Moreover, measured and holistic country-specific partnerships must be backed by a sound regional framework. For decades, Afghanistan has borne the brunt of an India-Pakistan proxy war, but Washington has yet to formulate a realistic response to this regional competition. Absent an effective influence-sharing formula between Indians and Pakistanis — one approved by the Afghans — President Obama’s strategy will lead the region back to the chaos of the 1990s. Only this time, there will be narco-terrorists eyeing nuclear weapons in the mix.
As a strategy, counterterrorism is limited. It stops existing terrorists, but not future recruits. Because al-Qaida and its affiliates lack structure and a fixed location, they cannot be militarily defeated. Instead, their destruction requires a long-term and multifaceted commitment of at least five to 10 years in Afghanistan and Pakistan.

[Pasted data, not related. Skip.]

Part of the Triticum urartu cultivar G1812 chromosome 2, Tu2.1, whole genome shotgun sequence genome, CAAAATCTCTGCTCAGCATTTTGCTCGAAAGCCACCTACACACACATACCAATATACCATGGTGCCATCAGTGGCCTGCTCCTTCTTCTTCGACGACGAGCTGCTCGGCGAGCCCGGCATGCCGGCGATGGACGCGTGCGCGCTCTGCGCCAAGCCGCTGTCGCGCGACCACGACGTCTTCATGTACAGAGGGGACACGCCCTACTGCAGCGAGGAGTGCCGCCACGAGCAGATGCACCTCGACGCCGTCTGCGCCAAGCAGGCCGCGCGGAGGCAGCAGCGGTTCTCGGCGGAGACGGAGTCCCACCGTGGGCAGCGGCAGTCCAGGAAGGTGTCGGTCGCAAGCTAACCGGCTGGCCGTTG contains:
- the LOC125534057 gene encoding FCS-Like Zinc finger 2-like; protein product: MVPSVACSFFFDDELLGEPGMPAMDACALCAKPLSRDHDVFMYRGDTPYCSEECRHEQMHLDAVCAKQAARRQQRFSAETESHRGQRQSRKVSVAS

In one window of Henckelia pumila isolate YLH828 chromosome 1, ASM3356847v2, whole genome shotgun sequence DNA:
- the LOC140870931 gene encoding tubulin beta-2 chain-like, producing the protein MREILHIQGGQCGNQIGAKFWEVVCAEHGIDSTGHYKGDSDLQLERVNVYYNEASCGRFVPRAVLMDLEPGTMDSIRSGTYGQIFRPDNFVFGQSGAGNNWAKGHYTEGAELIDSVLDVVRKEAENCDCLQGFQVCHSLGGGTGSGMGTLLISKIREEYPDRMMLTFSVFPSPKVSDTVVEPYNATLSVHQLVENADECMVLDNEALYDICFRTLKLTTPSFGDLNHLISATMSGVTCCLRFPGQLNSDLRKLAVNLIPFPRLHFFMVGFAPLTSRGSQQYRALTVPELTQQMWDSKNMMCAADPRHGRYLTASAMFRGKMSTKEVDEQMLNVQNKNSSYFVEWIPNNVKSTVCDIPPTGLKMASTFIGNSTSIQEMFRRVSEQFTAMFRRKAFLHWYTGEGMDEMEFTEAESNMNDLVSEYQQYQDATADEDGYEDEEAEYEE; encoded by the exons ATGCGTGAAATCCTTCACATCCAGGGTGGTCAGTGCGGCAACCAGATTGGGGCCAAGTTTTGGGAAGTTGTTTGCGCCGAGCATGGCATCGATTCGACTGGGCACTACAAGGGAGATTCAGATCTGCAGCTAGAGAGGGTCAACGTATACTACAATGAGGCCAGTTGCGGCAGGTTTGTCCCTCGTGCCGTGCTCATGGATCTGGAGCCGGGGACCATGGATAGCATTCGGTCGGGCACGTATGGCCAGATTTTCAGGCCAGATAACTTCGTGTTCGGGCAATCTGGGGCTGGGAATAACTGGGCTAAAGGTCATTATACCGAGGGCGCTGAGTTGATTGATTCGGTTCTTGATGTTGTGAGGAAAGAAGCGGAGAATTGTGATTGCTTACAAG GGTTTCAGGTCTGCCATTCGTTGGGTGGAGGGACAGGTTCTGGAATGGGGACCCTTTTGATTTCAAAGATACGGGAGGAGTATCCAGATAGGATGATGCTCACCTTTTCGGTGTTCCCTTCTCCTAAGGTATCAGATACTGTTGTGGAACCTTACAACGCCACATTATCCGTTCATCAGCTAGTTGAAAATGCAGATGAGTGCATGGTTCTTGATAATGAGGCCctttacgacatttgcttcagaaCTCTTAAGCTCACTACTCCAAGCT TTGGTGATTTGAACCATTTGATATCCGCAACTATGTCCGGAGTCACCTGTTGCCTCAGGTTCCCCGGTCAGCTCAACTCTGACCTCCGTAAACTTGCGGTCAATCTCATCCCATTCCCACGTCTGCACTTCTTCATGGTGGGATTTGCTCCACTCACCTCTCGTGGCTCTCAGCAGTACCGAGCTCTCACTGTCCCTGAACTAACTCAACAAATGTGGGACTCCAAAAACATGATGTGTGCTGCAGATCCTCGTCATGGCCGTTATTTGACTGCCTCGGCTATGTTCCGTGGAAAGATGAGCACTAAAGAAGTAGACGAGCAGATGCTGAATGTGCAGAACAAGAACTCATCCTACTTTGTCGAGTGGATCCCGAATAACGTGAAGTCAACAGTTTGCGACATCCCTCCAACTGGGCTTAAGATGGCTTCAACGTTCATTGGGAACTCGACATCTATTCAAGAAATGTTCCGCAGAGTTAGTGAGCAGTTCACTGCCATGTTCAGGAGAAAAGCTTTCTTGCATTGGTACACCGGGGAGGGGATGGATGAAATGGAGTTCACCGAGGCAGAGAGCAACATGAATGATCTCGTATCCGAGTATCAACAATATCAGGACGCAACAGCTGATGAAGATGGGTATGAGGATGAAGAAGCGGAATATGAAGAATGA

While the scope and sequence of the necessary commitments differ between Afghanistan and Pakistan, some of the cures are the same for both countries. Both Afghan and Pakistani security forces — especially police — must be trained and equipped, albeit at different levels. More-visible non-military aid should be pledged toward helping Kabul and Islamabad improve education and the provision of justice.
Finally, American strategies and timetables will have to compete with al-Qaida’s counter-strategies and counter-timetables. Absent positive shifts in Afghan and Pakistani perceptions of the threat, as well as a demonstrated U.S. commitment to a long-term investment of its soft power, al-Qaida and its affiliates will simply wait out the American presence. To break the cycle of terrorist booms and busts, President Obama will have to make clear to Americans, Afghans and Pakistanis that while COIN-lite is the least-bad option for now, it will soon be upgraded.
Haider Mullick is a senior fellow at the U.S. Joint Special Operations University, a research fellow at the Institute for Social Policy and Understanding, and the author of the forthcoming book-length monograph “Pakistan’s Security Paradox: Countering and Fomenting Insurgencies.” This article is the result of a recent research trip to India and Pakistan.
This article was also published on December 11, 2009 at World Politics Review